It’s important to give back to the community. For that reason, Emily and I were glad to do our part and ride roller coasters for Coasting for Kids, an amazing event for Give Kids the World. We decided there was no better place than Story Land.
For New England kids, Story Land is essentially Disneyland. It’s a ridiculously charming and well-themed children’s park. Both of us have incredibly fond memories of the place growing up (and for me, more recent thanks to Roar-O-Saurus).
We were the only two members of Team TPR, but there were about 30-40 people total. Between Emily and I, we raised $408. Thank you to friends, family, and forum members who donated. In total, I think the event raised almost $7,000!
When I told my coworkers I was going to Story Land, their response was "We already did our time there." I guess they lost their inner child.
The morning started with ERT on the Polar Coaster, one of the cutest family coasters around. The Polar Coaster is the epitome of a terrain coaster. I don’t think it gets more than 5 feet above the ground as it carves its way down the hillside. 5 out of 10
The Polar Coaster is a cool ride.
Story Land's zero cars are incredible.
If this isn't the textbook definition of a terrain coaster, please let me know what is.
Helix of death...ok not really but this is the fastest part of the ride.
But the main course was Roar-O-Saurus. This coaster has single handedly turned Story Land into a park I feel compelled to visit annually as a grown adult. And I have no shame saying that. It’s amazing!
Anyone who has been on one of these junior Gravity Group woodies knows that they pack a serious punch. And Roar-O-Saurus is easily the best of them in my opinion. Yes it shuffles a bit on the ridiculously tight turns, but the airtime is something special.
Ejector air on the first drop, pops of air on a double up, floater on a camelback, airtime in a tunnel, pops on a double down, and one of the best finales of any coaster. The finale reminds me of Steel Vengeance.
Yes I just compared Roar-O-Saurus to Steel Vengeance.
If that’s blasphemy, Lightning Run also works. The finale consists of four consecutive bunny hops with powerful ejector pops. You don’t even have time to return to your seat before the next pop happens.
Even seasoned enthusiasts are caught off-guard by the power of Roar-O-Saurus. I think Emily and I were the only two who stayed on Roar-O-Saurus for the full half hour. This coaster is legit. 9 out of 10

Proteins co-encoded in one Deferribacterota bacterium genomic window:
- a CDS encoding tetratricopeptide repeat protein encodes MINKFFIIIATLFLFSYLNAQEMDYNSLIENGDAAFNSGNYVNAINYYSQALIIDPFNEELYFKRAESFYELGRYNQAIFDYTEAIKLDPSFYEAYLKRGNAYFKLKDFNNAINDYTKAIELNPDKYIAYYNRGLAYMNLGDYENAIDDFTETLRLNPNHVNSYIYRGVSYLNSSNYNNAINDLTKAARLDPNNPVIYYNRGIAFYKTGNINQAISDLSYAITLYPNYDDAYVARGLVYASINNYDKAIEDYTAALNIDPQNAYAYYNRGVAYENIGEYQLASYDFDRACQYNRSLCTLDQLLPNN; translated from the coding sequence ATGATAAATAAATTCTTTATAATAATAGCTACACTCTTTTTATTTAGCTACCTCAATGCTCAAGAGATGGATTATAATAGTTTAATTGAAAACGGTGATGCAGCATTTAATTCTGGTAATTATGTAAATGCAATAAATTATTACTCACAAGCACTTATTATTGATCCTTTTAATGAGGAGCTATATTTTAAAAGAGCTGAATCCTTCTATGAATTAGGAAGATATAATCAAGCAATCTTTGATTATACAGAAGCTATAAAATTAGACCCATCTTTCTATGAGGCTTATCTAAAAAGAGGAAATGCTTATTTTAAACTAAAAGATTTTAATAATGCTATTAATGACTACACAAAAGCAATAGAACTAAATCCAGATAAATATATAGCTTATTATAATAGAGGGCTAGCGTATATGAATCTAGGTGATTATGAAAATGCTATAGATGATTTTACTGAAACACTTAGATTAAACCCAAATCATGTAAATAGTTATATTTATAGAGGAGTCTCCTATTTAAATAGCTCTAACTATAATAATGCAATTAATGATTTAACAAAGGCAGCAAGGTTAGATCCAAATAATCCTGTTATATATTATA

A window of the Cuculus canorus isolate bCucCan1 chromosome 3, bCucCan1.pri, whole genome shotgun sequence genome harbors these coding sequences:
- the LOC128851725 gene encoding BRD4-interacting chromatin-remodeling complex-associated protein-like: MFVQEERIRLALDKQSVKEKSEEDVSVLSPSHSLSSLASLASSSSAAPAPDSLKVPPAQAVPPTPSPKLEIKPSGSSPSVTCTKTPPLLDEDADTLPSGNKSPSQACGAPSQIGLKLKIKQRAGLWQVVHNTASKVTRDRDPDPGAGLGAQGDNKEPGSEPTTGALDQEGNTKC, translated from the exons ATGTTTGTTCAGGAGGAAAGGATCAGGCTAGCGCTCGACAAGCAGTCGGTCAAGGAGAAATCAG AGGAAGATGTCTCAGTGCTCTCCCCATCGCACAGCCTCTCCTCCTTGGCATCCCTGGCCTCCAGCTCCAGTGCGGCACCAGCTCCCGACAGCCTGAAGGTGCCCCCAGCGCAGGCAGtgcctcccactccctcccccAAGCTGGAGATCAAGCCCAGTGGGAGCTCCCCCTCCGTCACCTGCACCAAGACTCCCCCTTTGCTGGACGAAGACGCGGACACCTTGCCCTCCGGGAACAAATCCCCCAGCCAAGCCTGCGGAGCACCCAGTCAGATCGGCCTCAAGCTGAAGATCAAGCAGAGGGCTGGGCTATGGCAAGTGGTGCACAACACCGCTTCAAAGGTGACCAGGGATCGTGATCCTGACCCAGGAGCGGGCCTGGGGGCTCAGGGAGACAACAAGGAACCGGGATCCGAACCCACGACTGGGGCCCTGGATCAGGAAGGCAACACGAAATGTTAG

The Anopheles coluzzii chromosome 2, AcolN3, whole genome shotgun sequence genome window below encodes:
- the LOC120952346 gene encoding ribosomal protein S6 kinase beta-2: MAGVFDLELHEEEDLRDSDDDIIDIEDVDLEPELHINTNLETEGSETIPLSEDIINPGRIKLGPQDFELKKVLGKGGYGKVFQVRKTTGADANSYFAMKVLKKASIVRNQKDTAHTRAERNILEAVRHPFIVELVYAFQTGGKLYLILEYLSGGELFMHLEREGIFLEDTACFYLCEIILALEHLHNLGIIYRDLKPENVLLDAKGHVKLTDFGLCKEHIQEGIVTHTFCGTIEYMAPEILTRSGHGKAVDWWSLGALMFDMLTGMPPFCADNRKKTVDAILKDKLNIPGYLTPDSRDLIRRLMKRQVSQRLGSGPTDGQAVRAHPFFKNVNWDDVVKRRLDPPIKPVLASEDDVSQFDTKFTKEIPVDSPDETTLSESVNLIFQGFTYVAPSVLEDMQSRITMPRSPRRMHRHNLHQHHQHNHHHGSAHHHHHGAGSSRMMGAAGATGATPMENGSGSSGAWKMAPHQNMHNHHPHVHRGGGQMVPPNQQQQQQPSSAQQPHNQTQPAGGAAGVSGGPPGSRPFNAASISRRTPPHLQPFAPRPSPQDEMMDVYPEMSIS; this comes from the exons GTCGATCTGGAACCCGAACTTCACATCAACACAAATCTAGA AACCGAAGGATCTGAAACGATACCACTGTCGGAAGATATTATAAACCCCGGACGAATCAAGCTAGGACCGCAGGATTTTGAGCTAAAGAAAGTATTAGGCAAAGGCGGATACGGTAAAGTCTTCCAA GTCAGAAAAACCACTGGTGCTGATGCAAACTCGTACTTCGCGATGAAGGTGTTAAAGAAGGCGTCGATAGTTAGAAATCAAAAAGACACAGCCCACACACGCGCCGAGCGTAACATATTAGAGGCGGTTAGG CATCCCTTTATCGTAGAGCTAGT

This is why you all need to get out to Story Land.
We were glad to all do our part and ride for charity.
This is the part where Roar-O-Saurus makes you think you're on Steel Vengeance.
I love how Story Land publicly shames those who fail to stow loose articles.
Since it was 90-something degrees out, we made our way to Dr. Geyser’s Remarkable Raft Ride. This is a “river rapids” ride without any rapids. That probably sounds awful, but bear with me.
Dr. Geyser’s instead uses a series of water effects. Some are innocent sprayers and misters, but some are downright evil geysers. You’re basically playing Russian Roulette with those things. 8 out of 10
Dr. Geyser's is the perfect prescription for a hot day.
The cutest ride in the park is the Bamboo Chutes. If you don’t look at those logs and say “aw,” you aren’t human. Just look at those pandas!
In terms of layout, the Bamboo Chutes is a very short flume. But I just love how well it uses the park’s natural terrain. 7 out of 10
Since we were already down the rabbit hole of an unacceptable level of wetness, we took a spin on Splash Battle: Pharaoh’s Reign. This may be the best splash battle out there.
The layout is short, but this one has a big advantage- children. Young kids give zero effs about getting wet. This is the first time I have ever seen every single water cannon around one of these attractions manned. And they took no prisoners. 7 out of 10
So naturally we came off soaked. And Emily took it upon herself to get revenge on the kids afterwards.